And how can there come about reasonable order in public worship, and reality in the declaration by the clergyman that he will follow "lawful authority"? I believe that there are several things required. One need is that there should be greater flexibility and variety in what is deemed to be lawful and the ways in which it can be lawful. This Measure provides that. Another need is that this flexibility and variety should have clearly defined limits. The Measure provides that. Another need is that there be means for revising forms of worship. The Measure provides that. Another need is that in all changes there must be full consultation with the laity. The Measure provides that. Another need is that for serious matters of discipline, when good will has failed to solve them, there should be workable Church Courts. A Measure which your Lordships passed not long ago provides that.

But, my Lords, in a spiritual society order and unity are created not by law alone, but by something more spiritually compelling than laws and courts—namely, a spirit of good will and common loyalty. Here I am sure that, whatever else may be said about our Church of England, one thing at least is certain in its recent history and present tendency: that partisan spirit is far less, and that new and creative ways of co-operation are replacing what used to be partisan conflicts. This Measure can serve these ends. It can enable more flexibility; it can make law clear and unambiguous; and it can help to give good will its chance.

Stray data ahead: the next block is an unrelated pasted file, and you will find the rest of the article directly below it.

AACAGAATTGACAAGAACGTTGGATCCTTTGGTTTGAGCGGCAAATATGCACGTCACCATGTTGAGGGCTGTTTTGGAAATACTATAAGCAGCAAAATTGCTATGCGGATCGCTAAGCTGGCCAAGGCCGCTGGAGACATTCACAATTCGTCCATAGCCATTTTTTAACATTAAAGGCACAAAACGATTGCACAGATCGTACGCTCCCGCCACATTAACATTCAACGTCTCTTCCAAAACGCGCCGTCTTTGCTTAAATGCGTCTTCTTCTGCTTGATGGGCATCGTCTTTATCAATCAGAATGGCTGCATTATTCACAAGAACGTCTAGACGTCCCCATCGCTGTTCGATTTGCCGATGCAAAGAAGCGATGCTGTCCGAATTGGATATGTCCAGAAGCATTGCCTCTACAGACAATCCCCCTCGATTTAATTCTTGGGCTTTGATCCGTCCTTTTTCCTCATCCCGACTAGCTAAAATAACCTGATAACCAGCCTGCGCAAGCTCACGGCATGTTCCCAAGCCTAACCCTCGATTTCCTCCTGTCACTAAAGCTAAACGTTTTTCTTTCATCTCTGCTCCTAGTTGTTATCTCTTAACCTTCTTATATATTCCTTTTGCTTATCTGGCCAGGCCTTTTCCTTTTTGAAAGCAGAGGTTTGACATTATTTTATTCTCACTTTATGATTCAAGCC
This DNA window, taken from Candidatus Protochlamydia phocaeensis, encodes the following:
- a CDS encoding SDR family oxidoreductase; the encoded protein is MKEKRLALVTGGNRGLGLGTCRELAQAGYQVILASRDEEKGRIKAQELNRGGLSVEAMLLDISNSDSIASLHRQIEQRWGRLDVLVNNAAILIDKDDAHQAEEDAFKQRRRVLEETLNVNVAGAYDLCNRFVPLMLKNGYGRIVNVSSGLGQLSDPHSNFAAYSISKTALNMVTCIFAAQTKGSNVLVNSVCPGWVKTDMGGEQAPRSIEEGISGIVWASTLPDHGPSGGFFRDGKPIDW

I say something now about the several clauses of the Measure. Clauses 1, 2 and 3 together concern the main procedure for reform and change in public worship. Clause 1 gives to the Convocations and the House of Laity power to sanction by two-thirds majorities a service alternative to one of the Prayer Book services for a period of seven years, which may be followed by one further period of seven years. Clause 2 refers to preliminary experiments in selected parishes for two years, and makes it clear that the total period in which alternative services may be provided for any particular Prayer Book service does not exceed sixteen years. Clause 3 lays down that changes made under either of the first two clauses in the services of a particular parish church require the consent of the laity.